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Frey and colleagues outline 10 trends showing scale of America's demographic transitions

Starr says surveys intended to predict recidivism assign higher risk to poor

Prescott and colleagues find incidence of noncompetes in U.S. labor force varies by job, state, worker education

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ISR addition wins LEED Gold Certification

Call for Proposals: Small Grants for Research Using PSID Data. Due March 2, 2015

PSC Fall 2014 Newsletter now available

Martha Bailey and Nicolas Duquette win Cole Prize for article on War on Poverty

Next Brown Bag

Mon, March 9
Luigi Pistaferri, Consumption Inequality and Family Labor Supply

Antidepressants in adult suicides in New York City: 2001-2004

Archived Abstract of Former PSC Researcher

Leon, A.C., P.M. Marzuk, K. Tardiff, A. Bucciarelli, M. Stajic, T.M. Piper, and Sandro Galea. 2007. "Antidepressants in adult suicides in New York City: 2001-2004." Journal of Clinical Psychiatry, 68(9): 1399-1403.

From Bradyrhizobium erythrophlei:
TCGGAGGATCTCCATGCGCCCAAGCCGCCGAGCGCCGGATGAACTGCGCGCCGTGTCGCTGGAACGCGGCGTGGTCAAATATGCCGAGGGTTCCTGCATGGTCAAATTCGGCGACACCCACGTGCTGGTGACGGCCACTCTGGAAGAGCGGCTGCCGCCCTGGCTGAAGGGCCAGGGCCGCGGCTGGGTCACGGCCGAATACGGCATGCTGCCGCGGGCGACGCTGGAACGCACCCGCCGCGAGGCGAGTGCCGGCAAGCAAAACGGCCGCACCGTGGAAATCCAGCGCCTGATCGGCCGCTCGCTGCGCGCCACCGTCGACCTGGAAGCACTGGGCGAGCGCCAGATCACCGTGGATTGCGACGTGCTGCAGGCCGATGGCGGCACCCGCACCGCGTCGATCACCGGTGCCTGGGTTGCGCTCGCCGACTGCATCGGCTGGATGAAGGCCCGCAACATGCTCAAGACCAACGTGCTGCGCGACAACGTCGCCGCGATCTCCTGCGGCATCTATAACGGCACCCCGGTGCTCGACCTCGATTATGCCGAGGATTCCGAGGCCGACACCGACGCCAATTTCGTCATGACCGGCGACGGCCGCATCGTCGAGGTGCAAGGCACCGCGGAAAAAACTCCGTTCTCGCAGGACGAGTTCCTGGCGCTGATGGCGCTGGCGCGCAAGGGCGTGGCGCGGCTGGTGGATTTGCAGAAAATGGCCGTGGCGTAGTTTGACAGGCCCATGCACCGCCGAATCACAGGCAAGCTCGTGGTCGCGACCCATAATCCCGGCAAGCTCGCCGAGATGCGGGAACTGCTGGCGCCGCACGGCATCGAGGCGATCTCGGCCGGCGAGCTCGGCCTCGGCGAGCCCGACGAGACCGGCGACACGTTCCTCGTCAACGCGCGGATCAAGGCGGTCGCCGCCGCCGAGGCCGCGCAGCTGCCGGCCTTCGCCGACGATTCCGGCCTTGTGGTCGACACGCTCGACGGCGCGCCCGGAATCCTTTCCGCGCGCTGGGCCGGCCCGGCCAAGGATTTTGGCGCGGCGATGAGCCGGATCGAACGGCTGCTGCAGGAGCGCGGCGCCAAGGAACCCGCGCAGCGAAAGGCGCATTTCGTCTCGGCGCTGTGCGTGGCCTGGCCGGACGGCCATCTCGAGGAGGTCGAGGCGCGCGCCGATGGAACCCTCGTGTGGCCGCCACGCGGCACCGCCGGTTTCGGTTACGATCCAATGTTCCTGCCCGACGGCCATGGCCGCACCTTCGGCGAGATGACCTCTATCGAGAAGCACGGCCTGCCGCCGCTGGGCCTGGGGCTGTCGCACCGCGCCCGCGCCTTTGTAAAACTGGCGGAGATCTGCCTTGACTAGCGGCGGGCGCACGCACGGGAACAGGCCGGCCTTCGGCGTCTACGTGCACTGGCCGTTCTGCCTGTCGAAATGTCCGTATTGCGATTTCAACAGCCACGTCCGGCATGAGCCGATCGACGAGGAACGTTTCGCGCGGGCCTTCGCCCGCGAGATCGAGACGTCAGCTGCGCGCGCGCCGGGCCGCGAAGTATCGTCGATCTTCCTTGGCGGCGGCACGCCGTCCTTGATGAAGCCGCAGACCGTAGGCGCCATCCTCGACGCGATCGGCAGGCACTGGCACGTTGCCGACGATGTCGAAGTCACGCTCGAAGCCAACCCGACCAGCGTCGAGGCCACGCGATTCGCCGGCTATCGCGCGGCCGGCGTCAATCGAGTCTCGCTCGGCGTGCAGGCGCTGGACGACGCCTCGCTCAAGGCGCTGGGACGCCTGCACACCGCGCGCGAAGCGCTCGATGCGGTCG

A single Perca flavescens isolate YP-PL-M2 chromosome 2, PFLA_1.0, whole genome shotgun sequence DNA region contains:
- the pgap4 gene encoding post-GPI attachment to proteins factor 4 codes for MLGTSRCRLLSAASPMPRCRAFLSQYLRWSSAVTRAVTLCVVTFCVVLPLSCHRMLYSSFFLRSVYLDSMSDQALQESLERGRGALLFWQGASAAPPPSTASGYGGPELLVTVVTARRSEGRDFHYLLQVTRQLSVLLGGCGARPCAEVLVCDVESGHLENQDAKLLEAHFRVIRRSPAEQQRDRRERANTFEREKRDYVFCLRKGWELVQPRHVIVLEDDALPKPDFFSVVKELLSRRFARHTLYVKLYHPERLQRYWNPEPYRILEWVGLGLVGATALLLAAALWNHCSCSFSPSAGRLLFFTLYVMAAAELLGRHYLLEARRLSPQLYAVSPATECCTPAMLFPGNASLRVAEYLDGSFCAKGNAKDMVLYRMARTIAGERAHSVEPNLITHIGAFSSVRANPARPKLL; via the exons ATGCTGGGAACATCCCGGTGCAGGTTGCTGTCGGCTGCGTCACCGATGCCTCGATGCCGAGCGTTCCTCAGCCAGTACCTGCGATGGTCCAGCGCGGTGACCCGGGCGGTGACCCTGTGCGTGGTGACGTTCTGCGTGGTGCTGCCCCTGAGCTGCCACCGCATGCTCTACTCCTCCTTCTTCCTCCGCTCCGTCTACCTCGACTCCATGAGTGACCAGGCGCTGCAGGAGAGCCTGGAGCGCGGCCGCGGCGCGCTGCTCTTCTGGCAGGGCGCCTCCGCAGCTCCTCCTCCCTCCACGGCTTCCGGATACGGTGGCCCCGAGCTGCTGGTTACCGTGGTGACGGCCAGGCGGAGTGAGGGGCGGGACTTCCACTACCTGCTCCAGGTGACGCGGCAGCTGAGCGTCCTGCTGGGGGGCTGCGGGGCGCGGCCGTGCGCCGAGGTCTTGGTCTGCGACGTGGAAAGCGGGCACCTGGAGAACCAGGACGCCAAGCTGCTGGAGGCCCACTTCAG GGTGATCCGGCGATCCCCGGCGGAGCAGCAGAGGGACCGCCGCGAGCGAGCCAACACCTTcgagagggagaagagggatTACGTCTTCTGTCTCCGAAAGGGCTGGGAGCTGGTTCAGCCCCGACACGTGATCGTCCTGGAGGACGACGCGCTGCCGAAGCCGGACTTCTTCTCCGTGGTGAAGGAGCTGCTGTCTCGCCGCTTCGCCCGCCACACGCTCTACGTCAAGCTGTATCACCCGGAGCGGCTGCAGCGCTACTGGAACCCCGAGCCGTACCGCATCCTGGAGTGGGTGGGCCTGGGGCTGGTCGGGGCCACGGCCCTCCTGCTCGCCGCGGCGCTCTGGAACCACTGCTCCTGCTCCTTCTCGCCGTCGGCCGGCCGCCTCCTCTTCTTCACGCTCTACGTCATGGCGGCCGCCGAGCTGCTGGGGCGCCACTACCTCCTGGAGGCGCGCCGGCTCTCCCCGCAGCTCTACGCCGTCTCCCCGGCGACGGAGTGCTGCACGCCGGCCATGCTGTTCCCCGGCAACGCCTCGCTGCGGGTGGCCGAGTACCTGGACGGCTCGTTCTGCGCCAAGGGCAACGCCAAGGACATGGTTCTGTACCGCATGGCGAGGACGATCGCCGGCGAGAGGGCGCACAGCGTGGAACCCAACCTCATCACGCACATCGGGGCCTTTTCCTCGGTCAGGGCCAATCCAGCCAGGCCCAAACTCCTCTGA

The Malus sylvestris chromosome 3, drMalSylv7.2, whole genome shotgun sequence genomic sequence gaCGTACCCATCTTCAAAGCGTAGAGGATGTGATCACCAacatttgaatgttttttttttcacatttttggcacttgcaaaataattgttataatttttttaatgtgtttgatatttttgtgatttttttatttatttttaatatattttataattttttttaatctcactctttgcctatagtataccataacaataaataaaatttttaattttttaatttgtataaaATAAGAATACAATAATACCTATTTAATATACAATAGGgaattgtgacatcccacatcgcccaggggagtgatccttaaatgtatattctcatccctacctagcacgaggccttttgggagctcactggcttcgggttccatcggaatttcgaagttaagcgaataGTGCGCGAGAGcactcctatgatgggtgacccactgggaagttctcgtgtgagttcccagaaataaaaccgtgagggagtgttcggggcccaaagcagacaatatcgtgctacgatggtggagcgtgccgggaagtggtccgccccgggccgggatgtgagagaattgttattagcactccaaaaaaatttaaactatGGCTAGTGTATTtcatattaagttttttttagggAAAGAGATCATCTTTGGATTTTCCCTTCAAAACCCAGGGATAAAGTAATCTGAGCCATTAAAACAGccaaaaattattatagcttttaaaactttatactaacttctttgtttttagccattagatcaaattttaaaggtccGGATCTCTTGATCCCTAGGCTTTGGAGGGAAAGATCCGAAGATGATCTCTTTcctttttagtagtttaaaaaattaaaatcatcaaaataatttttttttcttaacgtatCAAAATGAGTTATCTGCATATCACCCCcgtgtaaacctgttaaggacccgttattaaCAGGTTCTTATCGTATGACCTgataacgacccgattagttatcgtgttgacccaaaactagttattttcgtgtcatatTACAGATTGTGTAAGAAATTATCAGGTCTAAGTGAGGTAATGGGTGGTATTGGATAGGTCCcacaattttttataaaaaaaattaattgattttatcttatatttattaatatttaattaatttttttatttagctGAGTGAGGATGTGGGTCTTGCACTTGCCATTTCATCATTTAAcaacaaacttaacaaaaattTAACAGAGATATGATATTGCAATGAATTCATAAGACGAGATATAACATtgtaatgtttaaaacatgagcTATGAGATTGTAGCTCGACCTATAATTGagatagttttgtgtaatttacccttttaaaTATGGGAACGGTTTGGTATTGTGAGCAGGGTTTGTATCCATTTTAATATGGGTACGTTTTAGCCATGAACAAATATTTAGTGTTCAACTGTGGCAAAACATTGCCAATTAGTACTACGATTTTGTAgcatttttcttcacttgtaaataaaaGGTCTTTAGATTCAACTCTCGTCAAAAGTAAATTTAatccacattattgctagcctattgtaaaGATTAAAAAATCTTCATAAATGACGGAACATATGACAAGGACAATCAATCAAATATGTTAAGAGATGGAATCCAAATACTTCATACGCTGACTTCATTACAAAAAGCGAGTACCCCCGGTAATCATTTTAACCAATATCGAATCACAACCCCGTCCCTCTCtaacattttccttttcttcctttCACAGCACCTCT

Background: The U.S. Food and Drug Administration recently extended the Black Box warning on antidepressants regarding pediatric suicidality to include young adults. The decision was guided by results from meta-analyses of 372 randomized controlled clinical trials of antidepressants for adults. Nearly all suicidality in those trials was nonfatal suicide attempts and ideation. Here, we consider whether antidepressants are linked with adult suicide deaths. Method: Subjects in this medical examiner surveillance study included all suicides, 18 years and older, in New York City from 2001-2004. Postmortem blood was analyzed for the presence of antidepressants. Results: There were 1419 adult suicides in New York City during the study period. Antidepressants were detected at autopsy in 23. 1 % of the suicides who met criteria for toxicology analyses. Antidepressants were least prevalent in suicides aged 18-24 years (13.9%). ( Conclusions : Antidepressants were detected in less than one-quarter of adult suicides in New York City from 2001-2004. The majority of the suicides were not attributable to antidepressant use, and perhaps many could have been prevented with appropriate treatment. Although) this study does not provide evidence for a link between antidepressant use and subsequent suicide, careful monitoring of patients receiving antidepressants remains critically important.

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